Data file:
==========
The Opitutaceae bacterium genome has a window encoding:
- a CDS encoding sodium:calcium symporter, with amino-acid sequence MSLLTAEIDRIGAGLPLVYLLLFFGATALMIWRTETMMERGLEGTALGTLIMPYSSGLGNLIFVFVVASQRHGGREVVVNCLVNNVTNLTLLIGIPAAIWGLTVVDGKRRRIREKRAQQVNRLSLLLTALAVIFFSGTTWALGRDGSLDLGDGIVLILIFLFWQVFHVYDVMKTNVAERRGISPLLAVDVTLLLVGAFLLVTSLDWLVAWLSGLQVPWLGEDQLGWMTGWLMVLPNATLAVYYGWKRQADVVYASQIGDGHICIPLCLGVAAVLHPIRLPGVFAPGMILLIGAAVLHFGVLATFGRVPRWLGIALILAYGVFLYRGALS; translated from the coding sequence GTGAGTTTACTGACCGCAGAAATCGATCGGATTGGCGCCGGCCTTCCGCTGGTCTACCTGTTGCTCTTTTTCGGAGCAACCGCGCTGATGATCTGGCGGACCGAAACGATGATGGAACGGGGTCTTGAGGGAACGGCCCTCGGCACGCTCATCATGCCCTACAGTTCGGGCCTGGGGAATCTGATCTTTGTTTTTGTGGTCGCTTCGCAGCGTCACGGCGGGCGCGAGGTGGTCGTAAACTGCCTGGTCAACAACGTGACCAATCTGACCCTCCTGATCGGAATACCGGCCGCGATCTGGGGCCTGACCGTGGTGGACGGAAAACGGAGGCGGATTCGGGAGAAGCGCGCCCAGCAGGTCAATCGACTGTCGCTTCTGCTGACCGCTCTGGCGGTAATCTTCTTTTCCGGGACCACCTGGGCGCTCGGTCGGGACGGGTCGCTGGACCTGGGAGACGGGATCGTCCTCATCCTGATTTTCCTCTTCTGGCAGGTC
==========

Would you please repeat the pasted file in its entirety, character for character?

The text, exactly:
The Opitutaceae bacterium genome has a window encoding:
- a CDS encoding sodium:calcium symporter, with amino-acid sequence MSLLTAEIDRIGAGLPLVYLLLFFGATALMIWRTETMMERGLEGTALGTLIMPYSSGLGNLIFVFVVASQRHGGREVVVNCLVNNVTNLTLLIGIPAAIWGLTVVDGKRRRIREKRAQQVNRLSLLLTALAVIFFSGTTWALGRDGSLDLGDGIVLILIFLFWQVFHVYDVMKTNVAERRGISPLLAVDVTLLLVGAFLLVTSLDWLVAWLSGLQVPWLGEDQLGWMTGWLMVLPNATLAVYYGWKRQADVVYASQIGDGHICIPLCLGVAAVLHPIRLPGVFAPGMILLIGAAVLHFGVLATFGRVPRWLGIALILAYGVFLYRGALS; translated from the coding sequence GTGAGTTTACTGACCGCAGAAATCGATCGGATTGGCGCCGGCCTTCCGCTGGTCTACCTGTTGCTCTTTTTCGGAGCAACCGCGCTGATGATCTGGCGGACCGAAACGATGATGGAACGGGGTCTTGAGGGAACGGCCCTCGGCACGCTCATCATGCCCTACAGTTCGGGCCTGGGGAATCTGATCTTTGTTTTTGTGGTCGCTTCGCAGCGTCACGGCGGGCGCGAGGTGGTCGTAAACTGCCTGGTCAACAACGTGACCAATCTGACCCTCCTGATCGGAATACCGGCCGCGATCTGGGGCCTGACCGTGGTGGACGGAAAACGGAGGCGGATTCGGGAGAAGCGCGCCCAGCAGGTCAATCGACTGTCGCTTCTGCTGACCGCTCTGGCGGTAATCTTCTTTTCCGGGACCACCTGGGCGCTCGGTCGGGACGGGTCGCTGGACCTGGGAGACGGGATCGTCCTCATCCTGATTTTCCTCTTCTGGCAGGTC